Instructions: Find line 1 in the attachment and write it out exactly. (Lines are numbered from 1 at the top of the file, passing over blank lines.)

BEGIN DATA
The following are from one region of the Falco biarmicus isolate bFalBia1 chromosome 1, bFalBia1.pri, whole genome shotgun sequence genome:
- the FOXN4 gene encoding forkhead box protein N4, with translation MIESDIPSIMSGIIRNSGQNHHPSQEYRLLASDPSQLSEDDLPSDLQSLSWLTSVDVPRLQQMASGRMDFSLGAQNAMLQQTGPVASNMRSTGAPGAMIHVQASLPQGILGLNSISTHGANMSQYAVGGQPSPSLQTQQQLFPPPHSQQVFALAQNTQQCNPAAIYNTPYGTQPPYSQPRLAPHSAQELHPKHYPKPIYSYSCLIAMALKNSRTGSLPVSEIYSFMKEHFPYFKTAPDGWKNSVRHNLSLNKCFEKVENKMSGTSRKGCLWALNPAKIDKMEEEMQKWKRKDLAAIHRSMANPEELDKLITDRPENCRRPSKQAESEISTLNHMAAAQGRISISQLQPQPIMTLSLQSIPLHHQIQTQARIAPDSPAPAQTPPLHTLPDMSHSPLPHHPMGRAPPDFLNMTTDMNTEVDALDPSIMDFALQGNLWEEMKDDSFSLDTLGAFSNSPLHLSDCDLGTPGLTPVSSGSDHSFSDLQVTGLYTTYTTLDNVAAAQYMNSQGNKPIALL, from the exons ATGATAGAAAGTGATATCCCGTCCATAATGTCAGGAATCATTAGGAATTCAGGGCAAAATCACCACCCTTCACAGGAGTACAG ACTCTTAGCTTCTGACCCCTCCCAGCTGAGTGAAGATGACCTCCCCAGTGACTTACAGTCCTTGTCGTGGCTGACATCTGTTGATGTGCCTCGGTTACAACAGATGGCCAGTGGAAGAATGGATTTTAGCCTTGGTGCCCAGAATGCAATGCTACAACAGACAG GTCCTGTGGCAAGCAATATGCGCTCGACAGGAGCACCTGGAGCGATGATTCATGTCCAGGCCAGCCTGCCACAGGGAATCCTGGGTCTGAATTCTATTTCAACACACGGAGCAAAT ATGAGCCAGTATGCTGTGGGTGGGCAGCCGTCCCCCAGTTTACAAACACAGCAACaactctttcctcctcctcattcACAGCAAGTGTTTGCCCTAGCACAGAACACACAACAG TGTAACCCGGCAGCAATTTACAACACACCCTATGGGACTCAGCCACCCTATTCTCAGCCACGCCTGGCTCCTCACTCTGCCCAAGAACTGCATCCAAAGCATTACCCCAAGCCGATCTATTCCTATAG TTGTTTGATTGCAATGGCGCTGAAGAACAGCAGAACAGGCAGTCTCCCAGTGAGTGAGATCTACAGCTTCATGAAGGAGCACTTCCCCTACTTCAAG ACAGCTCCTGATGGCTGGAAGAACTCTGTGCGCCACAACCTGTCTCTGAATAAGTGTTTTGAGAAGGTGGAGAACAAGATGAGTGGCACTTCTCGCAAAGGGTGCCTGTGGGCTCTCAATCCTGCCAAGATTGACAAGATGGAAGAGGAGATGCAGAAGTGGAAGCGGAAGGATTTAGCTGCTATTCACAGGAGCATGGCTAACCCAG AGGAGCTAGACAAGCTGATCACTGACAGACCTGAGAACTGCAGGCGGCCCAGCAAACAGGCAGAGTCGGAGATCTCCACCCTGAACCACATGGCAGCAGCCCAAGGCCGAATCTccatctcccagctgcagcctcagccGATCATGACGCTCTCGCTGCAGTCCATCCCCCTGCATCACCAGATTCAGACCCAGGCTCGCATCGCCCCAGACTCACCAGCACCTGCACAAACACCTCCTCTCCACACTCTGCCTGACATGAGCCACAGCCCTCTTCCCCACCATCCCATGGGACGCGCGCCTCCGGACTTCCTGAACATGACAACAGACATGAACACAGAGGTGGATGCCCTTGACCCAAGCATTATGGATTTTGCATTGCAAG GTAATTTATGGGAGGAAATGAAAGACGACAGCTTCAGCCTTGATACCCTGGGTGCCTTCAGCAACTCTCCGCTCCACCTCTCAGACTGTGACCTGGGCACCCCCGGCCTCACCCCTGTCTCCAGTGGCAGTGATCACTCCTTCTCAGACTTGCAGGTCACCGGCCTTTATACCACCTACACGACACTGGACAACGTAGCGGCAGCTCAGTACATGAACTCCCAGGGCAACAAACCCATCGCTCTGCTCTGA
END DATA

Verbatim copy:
The following are from one region of the Falco biarmicus isolate bFalBia1 chromosome 1, bFalBia1.pri, whole genome shotgun sequence genome: